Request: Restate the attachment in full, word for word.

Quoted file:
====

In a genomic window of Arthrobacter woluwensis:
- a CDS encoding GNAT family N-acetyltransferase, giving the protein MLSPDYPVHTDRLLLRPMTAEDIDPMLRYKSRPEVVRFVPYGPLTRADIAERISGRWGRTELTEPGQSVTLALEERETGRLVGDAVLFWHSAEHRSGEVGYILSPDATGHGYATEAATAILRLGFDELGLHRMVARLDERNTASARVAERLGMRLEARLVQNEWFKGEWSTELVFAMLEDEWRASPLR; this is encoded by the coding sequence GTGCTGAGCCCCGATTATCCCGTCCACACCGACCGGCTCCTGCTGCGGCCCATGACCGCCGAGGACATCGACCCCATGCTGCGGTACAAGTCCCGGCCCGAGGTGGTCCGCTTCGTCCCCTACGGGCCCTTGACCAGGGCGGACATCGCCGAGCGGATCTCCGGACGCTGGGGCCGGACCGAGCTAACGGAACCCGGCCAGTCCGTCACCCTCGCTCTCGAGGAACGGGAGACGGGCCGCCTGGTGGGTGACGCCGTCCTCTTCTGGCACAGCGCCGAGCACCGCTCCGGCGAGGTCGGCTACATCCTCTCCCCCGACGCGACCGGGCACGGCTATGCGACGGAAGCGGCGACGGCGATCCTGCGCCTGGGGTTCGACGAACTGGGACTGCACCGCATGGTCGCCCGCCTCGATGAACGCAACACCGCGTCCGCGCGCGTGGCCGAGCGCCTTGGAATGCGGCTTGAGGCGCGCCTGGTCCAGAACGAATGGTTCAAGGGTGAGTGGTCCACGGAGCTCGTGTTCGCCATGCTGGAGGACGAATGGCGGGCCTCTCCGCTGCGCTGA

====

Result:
In a genomic window of Arthrobacter woluwensis:
- a CDS encoding GNAT family N-acetyltransferase, giving the protein MLSPDYPVHTDRLLLRPMTAEDIDPMLRYKSRPEVVRFVPYGPLTRADIAERISGRWGRTELTEPGQSVTLALEERETGRLVGDAVLFWHSAEHRSGEVGYILSPDATGHGYATEAATAILRLGFDELGLHRMVARLDERNTASARVAERLGMRLEARLVQNEWFKGEWSTELVFAMLEDEWRASPLR; this is encoded by the coding sequence GTGCTGAGCCCCGATTATCCCGTCCACACCGACCGGCTCCTGCTGCGGCCCATGACCGCCGAGGACATCGACCCCATGCTGCGGTACAAGTCCCGGCCCGAGGTGGTCCGCTTCGTCCCCTACGGGCCCTTGACCAGGGCGGACATCGCCGAGCGGATCTCCGGACGCTGGGGCCGGACCGAGCTAACGGAACCCGGCCAGTCCGTCACCCTCGCTCTCGAGGAACGGGAGACGGGCCGCCTGGTGGGTGACGCCGTCCTCTTCTGGCACAGCGCCGAGCACCGCTCCGGCGAGGTCGGCTACATCCTCTCCCCCGACGCGACCGGGCACGGCTATGCGACGGAAGCGGCGACGGCGATCCTGCGCCTGGGGTTCGACGAACTGGGACTGCACCGCATGGTCGCCCGCCTCGATGAACGCAACACCGCGTCCGCGCGCGTGGCCGAGCGCCTTGGAATGCGGCTTGAGGCGCGCCTGGTCCAGAACGAATGGTTCAAGGGTGAGTGGTCCACGGAGCTCGTGTTCGCCATGCTGGAGGACGAATGGCGGGCCTCTCCGCTGCGCTGA